Reviewed by Adam Donato
A Castle for Christmas is the latest in the onslaught on Christmas content coming out on Netflix this holiday season. This one sports two stars who have seen better days: Cary Elwes and Brooke Shields. The film is directed by Mary Lambert whose most notable feature is 1989’s Pet Sematary. Does this Netflix movie have the star power to make it feel like any more than a dime a dozen Hallmark Christmas movie?
Shields plays Sophie Brown, a famous romance novelist who is being shredded by her fans for killing off the male romantic interest. She decides to get away from it all by taking a work trip out to Scotland so she can start writing her next project. After visiting a castle, she decides to buy it, but is confronted by the reluctant and stubborn Duke who is forced to sell his land. Now they’re stuck in the castle trying to outlast each other, but things get messy when they start to develop feelings for each other.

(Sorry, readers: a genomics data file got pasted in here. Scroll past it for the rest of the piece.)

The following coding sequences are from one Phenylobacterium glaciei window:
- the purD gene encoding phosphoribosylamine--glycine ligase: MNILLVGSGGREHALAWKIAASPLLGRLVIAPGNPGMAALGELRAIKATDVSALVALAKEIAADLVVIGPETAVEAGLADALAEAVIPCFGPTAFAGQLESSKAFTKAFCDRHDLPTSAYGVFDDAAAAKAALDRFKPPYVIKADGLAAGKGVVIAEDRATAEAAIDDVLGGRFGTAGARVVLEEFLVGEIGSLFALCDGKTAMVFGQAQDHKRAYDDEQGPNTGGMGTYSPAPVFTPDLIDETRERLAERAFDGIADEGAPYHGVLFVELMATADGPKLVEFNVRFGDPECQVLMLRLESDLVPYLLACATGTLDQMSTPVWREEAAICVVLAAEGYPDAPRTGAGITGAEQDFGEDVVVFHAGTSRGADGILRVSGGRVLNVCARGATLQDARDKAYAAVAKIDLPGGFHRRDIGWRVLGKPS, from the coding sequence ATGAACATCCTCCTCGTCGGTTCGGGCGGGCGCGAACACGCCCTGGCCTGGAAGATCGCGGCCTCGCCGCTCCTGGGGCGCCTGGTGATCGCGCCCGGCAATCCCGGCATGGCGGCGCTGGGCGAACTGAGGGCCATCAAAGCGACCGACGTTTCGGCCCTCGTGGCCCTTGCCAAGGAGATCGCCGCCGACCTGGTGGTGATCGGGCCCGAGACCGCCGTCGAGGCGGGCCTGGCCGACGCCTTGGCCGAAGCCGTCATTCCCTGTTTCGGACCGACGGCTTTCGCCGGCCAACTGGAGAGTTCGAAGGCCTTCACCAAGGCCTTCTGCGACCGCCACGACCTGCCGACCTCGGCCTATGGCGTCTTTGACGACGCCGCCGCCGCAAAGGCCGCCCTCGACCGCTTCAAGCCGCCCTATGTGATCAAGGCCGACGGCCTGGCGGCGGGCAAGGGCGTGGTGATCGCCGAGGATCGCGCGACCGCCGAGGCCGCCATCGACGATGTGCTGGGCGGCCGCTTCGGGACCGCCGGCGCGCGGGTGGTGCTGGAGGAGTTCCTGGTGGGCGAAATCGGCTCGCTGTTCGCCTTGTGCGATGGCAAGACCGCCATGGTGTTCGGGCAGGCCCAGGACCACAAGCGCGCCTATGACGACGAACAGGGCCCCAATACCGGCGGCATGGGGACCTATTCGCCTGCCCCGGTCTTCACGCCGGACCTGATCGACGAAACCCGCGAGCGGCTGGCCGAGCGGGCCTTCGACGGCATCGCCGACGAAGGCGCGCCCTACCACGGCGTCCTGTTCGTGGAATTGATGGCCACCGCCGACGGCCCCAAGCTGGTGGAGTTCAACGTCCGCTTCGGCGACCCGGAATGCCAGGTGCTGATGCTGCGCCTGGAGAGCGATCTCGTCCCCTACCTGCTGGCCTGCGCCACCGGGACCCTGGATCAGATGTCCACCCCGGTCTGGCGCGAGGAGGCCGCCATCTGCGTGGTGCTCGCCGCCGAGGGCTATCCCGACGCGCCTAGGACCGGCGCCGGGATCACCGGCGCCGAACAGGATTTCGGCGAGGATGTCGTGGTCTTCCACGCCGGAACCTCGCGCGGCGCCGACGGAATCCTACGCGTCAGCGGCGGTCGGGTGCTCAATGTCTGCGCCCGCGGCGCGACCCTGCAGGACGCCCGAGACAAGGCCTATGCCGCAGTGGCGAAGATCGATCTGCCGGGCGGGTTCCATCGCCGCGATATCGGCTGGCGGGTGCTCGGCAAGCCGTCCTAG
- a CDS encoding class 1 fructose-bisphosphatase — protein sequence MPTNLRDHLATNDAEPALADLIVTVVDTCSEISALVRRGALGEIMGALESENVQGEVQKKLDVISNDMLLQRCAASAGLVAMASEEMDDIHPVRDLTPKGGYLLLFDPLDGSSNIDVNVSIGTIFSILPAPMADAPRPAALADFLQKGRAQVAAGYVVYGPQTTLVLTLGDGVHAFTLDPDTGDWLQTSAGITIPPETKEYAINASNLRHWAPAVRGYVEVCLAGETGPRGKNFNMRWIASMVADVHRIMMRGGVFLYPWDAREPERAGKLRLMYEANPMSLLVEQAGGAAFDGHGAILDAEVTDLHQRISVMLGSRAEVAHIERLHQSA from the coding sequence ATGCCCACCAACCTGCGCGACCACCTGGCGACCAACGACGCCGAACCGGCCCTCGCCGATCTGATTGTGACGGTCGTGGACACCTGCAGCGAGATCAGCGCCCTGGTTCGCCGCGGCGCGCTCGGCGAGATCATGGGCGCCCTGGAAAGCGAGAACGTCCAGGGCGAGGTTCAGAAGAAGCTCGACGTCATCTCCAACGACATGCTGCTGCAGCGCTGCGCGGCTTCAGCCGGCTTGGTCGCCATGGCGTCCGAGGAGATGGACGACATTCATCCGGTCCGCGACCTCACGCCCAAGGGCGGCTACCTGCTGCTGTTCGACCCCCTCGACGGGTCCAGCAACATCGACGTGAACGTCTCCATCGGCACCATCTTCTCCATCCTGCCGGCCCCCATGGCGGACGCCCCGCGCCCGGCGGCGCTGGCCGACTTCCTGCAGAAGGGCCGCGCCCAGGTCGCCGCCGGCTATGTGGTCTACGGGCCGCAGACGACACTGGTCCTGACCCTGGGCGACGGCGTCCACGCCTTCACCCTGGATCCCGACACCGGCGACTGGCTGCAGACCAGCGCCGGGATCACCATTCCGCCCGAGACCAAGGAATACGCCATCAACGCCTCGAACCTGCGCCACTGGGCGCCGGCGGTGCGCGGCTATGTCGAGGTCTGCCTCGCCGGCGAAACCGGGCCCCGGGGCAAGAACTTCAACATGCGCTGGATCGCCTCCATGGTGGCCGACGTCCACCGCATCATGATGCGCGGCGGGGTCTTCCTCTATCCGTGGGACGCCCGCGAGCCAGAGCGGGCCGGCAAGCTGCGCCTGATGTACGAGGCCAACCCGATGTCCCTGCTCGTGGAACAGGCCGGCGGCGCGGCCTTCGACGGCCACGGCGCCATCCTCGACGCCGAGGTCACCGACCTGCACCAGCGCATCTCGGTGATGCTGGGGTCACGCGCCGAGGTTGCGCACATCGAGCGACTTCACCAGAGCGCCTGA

Wow, this is one of the most cliche Christmas romances there is. Start off with a forced meet cute where they awkwardly fall into each other’s arms. He’s a Christmas Grinch and she’s going to steal his heart with the magic of Christmas. It’s sappy and cheesy content that the target demographic has seen a million times. That being said, this is some single mom’s favorite movie of the year for sure. She grew up watching Blue Lagoon and crushing on Westley from The Princess Bride. It’s the perfect movie for the type of movie casual whose standard for this movie is that it has romance and is about Christmas.
Speaking of moms, the movie starts off with an odd cameo from Drew Barrymore. Sophie Brown makes an appearance on Barrymore’s real life talk show promoting her latest book. Barrymore chastises Sophie for killing the male love interest. Sophie responds by asserting her power over these characters insisting that she could kill him in a variety of different ways. Credit where credit is due, this is so over the top that it’s decently funny. The rest of the movie does not have this kind of energy. The special effects are hopefully a symptom of the low budget, but nobody is watching this for the effects. The cliche third act conflict is completely ridiculous and is resolved in the most insignificant way possible.
There’s an audience for this movie, but it’s certainly not anybody who takes film seriously in any capacity. It’s perfectly serviceable for what it is and it does help that the leads are a couple has-beens instead of two no name actors. This story has been told a million times and it’s not even a good one. Steer clear of this Christmas dud.
A Castle for Christmas is now streaming on Netflix.